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What happened to 224

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19 minutes ago, flange lubricator said:

Did a similar fate not befall CIE (B201) 224 , following its transfer to NIR in 1985/86 was found to have a bent frame and was replaced by 218 , its was laying out of use for many years before being scrapped . 

It happened 143 too. It ended up being confined to 40mph max and only shunted in Northwall Yard or Inchicore. It was painted on the cab sides similar to the air brake note painted on the 121s.

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3 hours ago, Railer said:

Yeah, looks to be a hit and run. Maybe the loss of 224 will see it harvested enabling the return of 230 to the fleet.

Wouldn't say it's a hit and run - both ends look undamaged. You'd expect buffers to fail and some crumpling there before the main frame would give way.

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So there was an accident or someone noticed it just had a wrap frame one day? 

And 224 did have a bent frame presumably due to fatigue but iirc wasn't 143 the result of an accident and thereafter it was speed restricted. Shows that there was a need for 141s at that time but not much traffic for so many 201s now  

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On 7/16/2020 at 9:18 PM, Barl said:

Did somebody apply too much pressure plugging in a DCC sound decoder into the decode roof slot? 😂

 

Edited by Warbonnet
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the Isle of Man used to have a load of carrigaes which had that fault and they keep on using them. That said it is a concern that a relative new loco has deveolped such a problem bring back the Heitage collection of ex CIE diesle locos.

Could be that Inchicore are in for a lot of rebuilding with new chassis's or a building a new jig to put each one right as they go through a full service, out of interest how many do they need to run the current service and just how many do they have in total?

Colin R

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On 7/22/2020 at 12:36 AM, Ironroad said:

But is it an inherent problem, or is it due to impact that wasn't reported? Seems very strange. 

Apparently it was a metal fatigue defect that was known about from previous exams but the problem accelerated far quicker than expected to the point of failure. I don't know how true that is but it's one of the stories going around. 

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10 minutes ago, DJ Dangerous said:

So, is this the end of 224?

If so, will 224 be used for parts to revive one of the hulks sitting outside Inchicore?

Will we then see an "071 grey" liveried 201 in service?

 

Most definitely the end for 224. No doubt useable components will be salvaged and could possibly be used in other locos - either replacing parts on locos still in service where required, or possibly to aid in the rebuilding of 230.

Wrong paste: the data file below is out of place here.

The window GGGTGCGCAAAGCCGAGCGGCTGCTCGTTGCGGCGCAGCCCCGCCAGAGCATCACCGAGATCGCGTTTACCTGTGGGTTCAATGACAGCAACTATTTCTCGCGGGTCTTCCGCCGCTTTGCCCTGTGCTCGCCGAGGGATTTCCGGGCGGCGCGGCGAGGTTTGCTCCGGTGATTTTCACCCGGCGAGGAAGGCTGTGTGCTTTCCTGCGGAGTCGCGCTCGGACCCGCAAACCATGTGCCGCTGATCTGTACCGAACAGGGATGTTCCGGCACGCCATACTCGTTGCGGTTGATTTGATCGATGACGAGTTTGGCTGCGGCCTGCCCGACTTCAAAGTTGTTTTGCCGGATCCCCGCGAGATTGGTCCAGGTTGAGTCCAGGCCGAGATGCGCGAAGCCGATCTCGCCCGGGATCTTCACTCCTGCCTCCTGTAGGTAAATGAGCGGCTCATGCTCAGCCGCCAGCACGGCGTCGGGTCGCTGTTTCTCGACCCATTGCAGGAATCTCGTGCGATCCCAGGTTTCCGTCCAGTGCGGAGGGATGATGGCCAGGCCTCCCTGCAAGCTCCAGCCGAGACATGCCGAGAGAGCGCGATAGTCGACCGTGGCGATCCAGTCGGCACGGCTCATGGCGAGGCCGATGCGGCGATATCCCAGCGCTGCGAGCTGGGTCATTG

I wouldn't expect to see grey 201s. :) 

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1 hour ago, Garfield said:

Most definitely the end for 224. No doubt useable components will be salvaged and could possibly be used in other locos - either replacing parts on locos still in service where required, or possibly to aid in the rebuilding of 230.

I wouldn't expect to see grey 201s. :) 

Hey, I thought that you were a ghost?

How about an orange and black 230 with CIE roundels?

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1 hour ago, Garfield said:

Most definitely the end for 224. No doubt useable components will be salvaged and could possibly be used in other locos - either replacing parts on locos still in service where required, or possibly to aid in the rebuilding of 230.

I wouldn't expect to see grey 201s. :) 

Be nice to see the parts put into 201 and get her reinstated as a heritage livery

Edited by mphoey
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6 hours ago, Railer said:

Apparently it was a metal fatigue defect that was known about from previous exams but the problem accelerated far quicker than expected to the point of failure. I don't know how true that is but it's one of the stories going around. 

If that is true is seems to me the whole class is doomed. Not a great recommendation of a GM product and certainly not to be expected in a locomotive that is a mere 25 years old.

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32 minutes ago, Ironroad said:

If that is true is seems to me the whole class is doomed. Not a great recommendation of a GM product and certainly not to be expected in a locomotive that is a mere 25 years old.

hopefully just her affected as none of the rest seem to be showing signs

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  • 3 weeks later...
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According to the railway safety inspectors report the crack was caused by poor weld repairs during maintenance in either 2010 or 2019, IE has now introduced weld repair books to record the location and detail of every new weld as well as adopting the international recognised standard for weld repairs 

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